When it comes to lure fishing for bass at night I’m a firm believer that a subtle approach will reap more (or more consistent) rewards than a crash, bang, wallop type strategy. So given my thoughts on this, it seems even more extraordinary that, at times, a lure that is emitting far more noise and overall movement than the four other types of lure that have proved highly reliable both this season and the previous ones (the white senkos, Albie Snax, small shallow diving hard minnows and the exceptionally reliable needlefish). It goes without saying that a surface lure won’t work every single time, and each lure type has its own merits within certain conditions, but I have to say that it does bring a smile to my face when the rod is nearly yanked out of my hands when I’m not even retrieving the lure – especially when I might as well be blindfolded!
Some practice in daylight first may be required first here, but the method that I have been employing, and that has been more effective in very tarnquil sea conditions, but not necessarily when it is crystal clear, is below. Note, that I have tried this with other, and what I would consider to similarly subtle surface lures, but I am yet to hook up. Furthermore, one of my fishing companions did receive a series of ‘bumps’ on the surface lure he has been using (a Z-Claw) yet he hasn’t caught on it despite me fishing within close proximity to him and catching on the Spittin Wire. Pure food for thought that one as I have, without a doubt felt bass ‘nudge’ the lure at times – isn’t it amazing how much ‘feel’ you have when your senses are on overdrive and you have a rod/reel/line set up capable of transmitting this to your hands even the lure is 30-40m out in the gloom.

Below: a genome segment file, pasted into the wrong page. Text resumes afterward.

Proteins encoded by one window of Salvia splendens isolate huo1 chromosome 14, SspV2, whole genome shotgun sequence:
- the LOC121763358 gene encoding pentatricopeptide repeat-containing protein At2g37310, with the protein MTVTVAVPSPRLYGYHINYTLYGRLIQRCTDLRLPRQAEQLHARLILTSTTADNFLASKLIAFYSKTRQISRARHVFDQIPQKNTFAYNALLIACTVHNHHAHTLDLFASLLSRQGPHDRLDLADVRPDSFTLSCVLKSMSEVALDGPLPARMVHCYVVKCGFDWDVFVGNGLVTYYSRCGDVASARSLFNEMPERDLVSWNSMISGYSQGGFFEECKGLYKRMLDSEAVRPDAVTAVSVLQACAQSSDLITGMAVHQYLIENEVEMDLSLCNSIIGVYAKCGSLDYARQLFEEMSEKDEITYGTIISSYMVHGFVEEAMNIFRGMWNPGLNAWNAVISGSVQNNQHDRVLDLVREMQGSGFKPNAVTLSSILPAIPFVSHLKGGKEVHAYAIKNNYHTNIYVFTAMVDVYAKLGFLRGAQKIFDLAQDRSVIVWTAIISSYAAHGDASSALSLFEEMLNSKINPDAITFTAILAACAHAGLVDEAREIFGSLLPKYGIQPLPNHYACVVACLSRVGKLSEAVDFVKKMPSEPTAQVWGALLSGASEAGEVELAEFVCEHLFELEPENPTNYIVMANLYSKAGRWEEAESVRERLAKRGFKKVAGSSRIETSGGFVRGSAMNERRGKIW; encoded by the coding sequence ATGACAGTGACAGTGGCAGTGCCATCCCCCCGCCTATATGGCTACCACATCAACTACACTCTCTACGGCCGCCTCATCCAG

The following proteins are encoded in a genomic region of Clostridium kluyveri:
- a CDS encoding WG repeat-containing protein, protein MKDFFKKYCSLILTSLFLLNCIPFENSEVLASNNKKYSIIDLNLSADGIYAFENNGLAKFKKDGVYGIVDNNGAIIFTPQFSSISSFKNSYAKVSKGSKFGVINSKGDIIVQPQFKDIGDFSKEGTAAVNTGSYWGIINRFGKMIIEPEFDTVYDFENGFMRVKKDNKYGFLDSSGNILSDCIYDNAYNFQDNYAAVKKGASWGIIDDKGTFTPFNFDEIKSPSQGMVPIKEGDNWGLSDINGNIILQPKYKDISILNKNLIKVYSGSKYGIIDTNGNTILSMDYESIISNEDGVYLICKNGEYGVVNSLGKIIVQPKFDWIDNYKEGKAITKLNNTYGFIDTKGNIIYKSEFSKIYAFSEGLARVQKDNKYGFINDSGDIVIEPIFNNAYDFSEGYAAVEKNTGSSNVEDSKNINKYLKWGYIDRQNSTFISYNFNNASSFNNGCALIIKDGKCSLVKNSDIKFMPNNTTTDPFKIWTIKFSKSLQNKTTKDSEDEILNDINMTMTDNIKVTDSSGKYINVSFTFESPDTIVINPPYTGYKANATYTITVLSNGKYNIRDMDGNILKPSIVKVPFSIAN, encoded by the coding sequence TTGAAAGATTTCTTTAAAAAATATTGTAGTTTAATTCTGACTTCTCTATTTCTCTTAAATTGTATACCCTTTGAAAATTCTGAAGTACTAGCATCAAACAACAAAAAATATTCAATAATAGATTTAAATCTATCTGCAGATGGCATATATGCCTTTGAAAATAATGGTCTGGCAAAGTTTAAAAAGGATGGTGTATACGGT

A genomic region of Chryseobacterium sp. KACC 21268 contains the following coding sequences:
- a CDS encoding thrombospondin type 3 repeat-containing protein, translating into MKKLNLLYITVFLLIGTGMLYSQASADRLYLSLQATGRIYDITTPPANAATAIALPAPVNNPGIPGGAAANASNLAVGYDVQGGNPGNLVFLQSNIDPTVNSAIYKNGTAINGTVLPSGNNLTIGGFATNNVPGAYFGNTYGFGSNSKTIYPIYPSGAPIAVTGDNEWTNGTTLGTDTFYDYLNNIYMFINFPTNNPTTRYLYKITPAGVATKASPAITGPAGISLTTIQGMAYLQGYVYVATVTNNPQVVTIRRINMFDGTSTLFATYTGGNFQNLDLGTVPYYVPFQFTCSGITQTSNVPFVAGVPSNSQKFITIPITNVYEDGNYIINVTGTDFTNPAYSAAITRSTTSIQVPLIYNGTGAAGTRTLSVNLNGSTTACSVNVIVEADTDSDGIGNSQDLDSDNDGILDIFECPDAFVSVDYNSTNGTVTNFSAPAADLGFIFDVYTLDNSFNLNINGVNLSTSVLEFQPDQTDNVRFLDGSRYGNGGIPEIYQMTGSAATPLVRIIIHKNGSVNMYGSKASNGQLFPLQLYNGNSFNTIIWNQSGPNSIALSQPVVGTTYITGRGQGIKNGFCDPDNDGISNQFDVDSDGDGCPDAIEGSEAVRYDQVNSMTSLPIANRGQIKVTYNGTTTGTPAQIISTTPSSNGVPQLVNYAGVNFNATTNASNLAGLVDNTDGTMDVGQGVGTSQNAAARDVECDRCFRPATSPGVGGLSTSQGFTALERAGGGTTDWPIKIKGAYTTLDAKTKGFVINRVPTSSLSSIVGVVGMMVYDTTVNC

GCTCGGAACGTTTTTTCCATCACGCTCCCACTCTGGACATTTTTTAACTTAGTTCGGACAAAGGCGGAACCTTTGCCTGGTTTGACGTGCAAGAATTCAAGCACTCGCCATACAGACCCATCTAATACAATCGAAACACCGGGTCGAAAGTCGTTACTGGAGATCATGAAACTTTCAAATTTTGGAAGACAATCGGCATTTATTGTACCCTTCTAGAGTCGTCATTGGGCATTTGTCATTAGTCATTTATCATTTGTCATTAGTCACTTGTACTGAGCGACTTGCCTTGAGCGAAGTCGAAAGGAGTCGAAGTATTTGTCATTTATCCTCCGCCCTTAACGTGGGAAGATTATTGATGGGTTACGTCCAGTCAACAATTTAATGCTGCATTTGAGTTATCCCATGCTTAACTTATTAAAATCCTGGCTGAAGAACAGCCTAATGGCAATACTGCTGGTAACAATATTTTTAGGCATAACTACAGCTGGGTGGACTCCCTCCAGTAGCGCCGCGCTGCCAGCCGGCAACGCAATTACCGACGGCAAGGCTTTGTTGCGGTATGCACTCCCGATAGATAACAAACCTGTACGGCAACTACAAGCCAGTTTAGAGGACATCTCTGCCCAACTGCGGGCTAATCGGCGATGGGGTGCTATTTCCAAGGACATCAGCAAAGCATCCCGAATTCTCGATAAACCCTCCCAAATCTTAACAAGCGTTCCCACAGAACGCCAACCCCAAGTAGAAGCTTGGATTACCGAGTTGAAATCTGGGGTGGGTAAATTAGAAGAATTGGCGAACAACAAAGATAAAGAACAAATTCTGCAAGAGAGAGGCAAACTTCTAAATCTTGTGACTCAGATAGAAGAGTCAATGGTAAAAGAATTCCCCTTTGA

This is the method that has accounted for a dozen bass, up to just over 4lb, under a starlit sky, cloudy skies and under half and even full Moon conditions – all at night and not twilight I must emphasize:
- Cast the lure out and pre-empt it hitting the water via closing the bail-arm gently as you anticipate the lure landing on the surface – tethering it almost, so not to cause too much of a splash.
- Allow the lure to ‘rest’ on the surface for between 2-10 seconds (I’ve had bass smash into the lure at this stage).
- Wind/retrieve gently onto the lure until you can feel its weight/presence on the rod tip (braid obviously helps due to its directness) and then proceed to tap the rod, no more 6 inches either down, up, or to the side, or however you normally prefer to work a surface lure. At the same time, retrieve very slowly (a quarter to half a turn of the handle per second).
- These actions will cause the lure to ‘rock’ and begin to slide/roll and gently pop/splash in a slithering/zigzagging motion across the surface. Continual this for between 3-5 seconds and then allow the lure to rest for between 5-10 seconds (I’ve had bass nail the lure beyond pauses longer than this too) before recommencing with the tap, tap, tap of the rod whilst retrieving and so on.
- Do this all the way to your feet, as although I haven’t managed to hook one this close to me yet I have had bass swirl and attempt to grab the lure.
Although most the bass caught by this method have been sub-2lb (schoolies in essence and early season fish) the capture of the bass below certainly convinced me that it warranted more exploration! The key, I believe, is to remember those long pauses between sporadically working the lure. Here’s to more ‘bumps’ in the night!
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Thanks for reading.